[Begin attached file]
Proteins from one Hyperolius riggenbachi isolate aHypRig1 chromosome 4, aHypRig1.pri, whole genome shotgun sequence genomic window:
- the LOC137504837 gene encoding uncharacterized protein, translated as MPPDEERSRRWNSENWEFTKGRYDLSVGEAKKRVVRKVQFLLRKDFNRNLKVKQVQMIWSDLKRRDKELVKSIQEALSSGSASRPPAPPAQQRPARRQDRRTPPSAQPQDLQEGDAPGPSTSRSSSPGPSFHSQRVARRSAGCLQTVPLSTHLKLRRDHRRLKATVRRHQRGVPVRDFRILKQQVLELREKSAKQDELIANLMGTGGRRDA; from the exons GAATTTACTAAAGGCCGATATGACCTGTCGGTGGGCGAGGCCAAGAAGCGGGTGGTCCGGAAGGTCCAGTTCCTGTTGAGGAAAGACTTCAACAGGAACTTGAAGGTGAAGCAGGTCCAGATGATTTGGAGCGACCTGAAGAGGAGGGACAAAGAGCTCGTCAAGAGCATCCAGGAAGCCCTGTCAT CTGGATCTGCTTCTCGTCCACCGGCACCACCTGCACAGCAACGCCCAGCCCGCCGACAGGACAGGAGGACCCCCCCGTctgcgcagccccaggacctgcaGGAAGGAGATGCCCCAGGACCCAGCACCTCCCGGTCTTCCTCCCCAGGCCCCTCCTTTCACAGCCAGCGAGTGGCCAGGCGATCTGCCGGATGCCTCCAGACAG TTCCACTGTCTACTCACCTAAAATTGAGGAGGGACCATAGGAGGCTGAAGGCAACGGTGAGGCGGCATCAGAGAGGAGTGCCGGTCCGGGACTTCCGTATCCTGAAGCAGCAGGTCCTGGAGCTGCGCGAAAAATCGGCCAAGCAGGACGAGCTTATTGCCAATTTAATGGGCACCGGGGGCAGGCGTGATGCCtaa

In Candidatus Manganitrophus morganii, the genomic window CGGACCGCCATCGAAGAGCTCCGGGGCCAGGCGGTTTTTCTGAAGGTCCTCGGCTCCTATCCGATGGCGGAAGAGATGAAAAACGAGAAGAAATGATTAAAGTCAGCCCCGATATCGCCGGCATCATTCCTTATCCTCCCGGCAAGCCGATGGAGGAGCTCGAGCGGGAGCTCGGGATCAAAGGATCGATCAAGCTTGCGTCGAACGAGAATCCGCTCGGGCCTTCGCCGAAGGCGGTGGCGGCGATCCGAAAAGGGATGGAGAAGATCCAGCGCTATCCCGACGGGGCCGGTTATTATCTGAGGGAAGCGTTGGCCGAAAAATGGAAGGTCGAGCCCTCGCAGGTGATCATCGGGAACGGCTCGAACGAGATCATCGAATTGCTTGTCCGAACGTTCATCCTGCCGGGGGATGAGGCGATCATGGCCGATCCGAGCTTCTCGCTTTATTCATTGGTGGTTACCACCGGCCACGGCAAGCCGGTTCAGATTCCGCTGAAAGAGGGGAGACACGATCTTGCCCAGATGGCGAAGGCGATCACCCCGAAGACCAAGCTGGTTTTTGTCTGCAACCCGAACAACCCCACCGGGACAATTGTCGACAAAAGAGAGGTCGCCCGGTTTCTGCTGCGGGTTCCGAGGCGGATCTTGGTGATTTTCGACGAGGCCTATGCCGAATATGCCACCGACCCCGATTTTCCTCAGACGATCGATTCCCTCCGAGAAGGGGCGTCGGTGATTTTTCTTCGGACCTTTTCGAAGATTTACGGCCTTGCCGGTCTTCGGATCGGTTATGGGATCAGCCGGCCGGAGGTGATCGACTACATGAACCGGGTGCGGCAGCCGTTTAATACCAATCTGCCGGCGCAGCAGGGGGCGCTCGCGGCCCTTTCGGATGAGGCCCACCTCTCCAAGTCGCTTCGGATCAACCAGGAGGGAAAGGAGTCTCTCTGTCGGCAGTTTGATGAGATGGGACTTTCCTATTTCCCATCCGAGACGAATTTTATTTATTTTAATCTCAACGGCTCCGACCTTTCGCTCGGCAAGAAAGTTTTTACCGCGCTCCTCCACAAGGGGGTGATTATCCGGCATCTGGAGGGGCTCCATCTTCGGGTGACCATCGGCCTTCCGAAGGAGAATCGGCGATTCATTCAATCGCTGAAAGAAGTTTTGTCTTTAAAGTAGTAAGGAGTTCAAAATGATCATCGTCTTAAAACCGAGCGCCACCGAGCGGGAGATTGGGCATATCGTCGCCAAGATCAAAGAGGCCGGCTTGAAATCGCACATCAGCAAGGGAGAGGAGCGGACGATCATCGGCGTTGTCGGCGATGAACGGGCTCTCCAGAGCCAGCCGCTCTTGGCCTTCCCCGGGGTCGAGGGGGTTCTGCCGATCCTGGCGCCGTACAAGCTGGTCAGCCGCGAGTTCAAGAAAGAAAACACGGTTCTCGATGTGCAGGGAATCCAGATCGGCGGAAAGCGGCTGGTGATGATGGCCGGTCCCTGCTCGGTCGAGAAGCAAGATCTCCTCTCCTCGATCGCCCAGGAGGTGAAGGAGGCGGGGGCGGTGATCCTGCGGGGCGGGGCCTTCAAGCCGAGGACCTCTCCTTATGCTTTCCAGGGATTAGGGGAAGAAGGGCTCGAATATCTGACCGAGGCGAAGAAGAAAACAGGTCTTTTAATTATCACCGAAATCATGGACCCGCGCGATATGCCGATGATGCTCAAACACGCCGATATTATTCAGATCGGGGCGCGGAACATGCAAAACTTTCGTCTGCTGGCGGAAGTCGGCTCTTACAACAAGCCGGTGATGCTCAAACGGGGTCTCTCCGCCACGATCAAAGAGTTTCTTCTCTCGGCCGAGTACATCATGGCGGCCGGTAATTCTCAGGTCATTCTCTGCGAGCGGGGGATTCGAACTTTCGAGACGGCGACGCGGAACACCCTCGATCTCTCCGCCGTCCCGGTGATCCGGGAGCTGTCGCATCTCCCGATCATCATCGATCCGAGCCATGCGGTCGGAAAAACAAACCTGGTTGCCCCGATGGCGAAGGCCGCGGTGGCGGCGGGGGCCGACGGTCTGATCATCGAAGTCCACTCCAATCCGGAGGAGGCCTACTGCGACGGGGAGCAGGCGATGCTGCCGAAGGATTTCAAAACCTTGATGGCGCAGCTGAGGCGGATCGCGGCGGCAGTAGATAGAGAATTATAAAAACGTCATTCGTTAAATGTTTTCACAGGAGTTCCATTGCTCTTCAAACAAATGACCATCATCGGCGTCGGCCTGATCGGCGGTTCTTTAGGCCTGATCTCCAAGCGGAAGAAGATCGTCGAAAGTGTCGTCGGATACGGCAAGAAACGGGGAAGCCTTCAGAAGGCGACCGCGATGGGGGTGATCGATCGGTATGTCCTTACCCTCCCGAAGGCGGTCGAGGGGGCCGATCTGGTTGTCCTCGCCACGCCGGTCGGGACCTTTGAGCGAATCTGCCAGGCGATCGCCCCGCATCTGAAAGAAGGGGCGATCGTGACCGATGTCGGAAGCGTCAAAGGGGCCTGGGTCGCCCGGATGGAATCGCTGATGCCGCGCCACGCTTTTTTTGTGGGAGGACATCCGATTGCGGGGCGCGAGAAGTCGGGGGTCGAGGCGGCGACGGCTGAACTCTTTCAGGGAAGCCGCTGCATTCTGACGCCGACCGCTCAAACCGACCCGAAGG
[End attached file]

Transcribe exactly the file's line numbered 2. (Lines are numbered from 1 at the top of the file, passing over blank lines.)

- the LOC137504837 gene encoding uncharacterized protein, translated as MPPDEERSRRWNSENWEFTKGRYDLSVGEAKKRVVRKVQFLLRKDFNRNLKVKQVQMIWSDLKRRDKELVKSIQEALSSGSASRPPAPPAQQRPARRQDRRTPPSAQPQDLQEGDAPGPSTSRSSSPGPSFHSQRVARRSAGCLQTVPLSTHLKLRRDHRRLKATVRRHQRGVPVRDFRILKQQVLELREKSAKQDELIANLMGTGGRRDA; from the exons GAATTTACTAAAGGCCGATATGACCTGTCGGTGGGCGAGGCCAAGAAGCGGGTGGTCCGGAAGGTCCAGTTCCTGTTGAGGAAAGACTTCAACAGGAACTTGAAGGTGAAGCAGGTCCAGATGATTTGGAGCGACCTGAAGAGGAGGGACAAAGAGCTCGTCAAGAGCATCCAGGAAGCCCTGTCAT CTGGATCTGCTTCTCGTCCACCGGCACCACCTGCACAGCAACGCCCAGCCCGCCGACAGGACAGGAGGACCCCCCCGTctgcgcagccccaggacctgcaGGAAGGAGATGCCCCAGGACCCAGCACCTCCCGGTCTTCCTCCCCAGGCCCCTCCTTTCACAGCCAGCGAGTGGCCAGGCGATCTGCCGGATGCCTCCAGACAG TTCCACTGTCTACTCACCTAAAATTGAGGAGGGACCATAGGAGGCTGAAGGCAACGGTGAGGCGGCATCAGAGAGGAGTGCCGGTCCGGGACTTCCGTATCCTGAAGCAGCAGGTCCTGGAGCTGCGCGAAAAATCGGCCAAGCAGGACGAGCTTATTGCCAATTTAATGGGCACCGGGGGCAGGCGTGATGCCtaa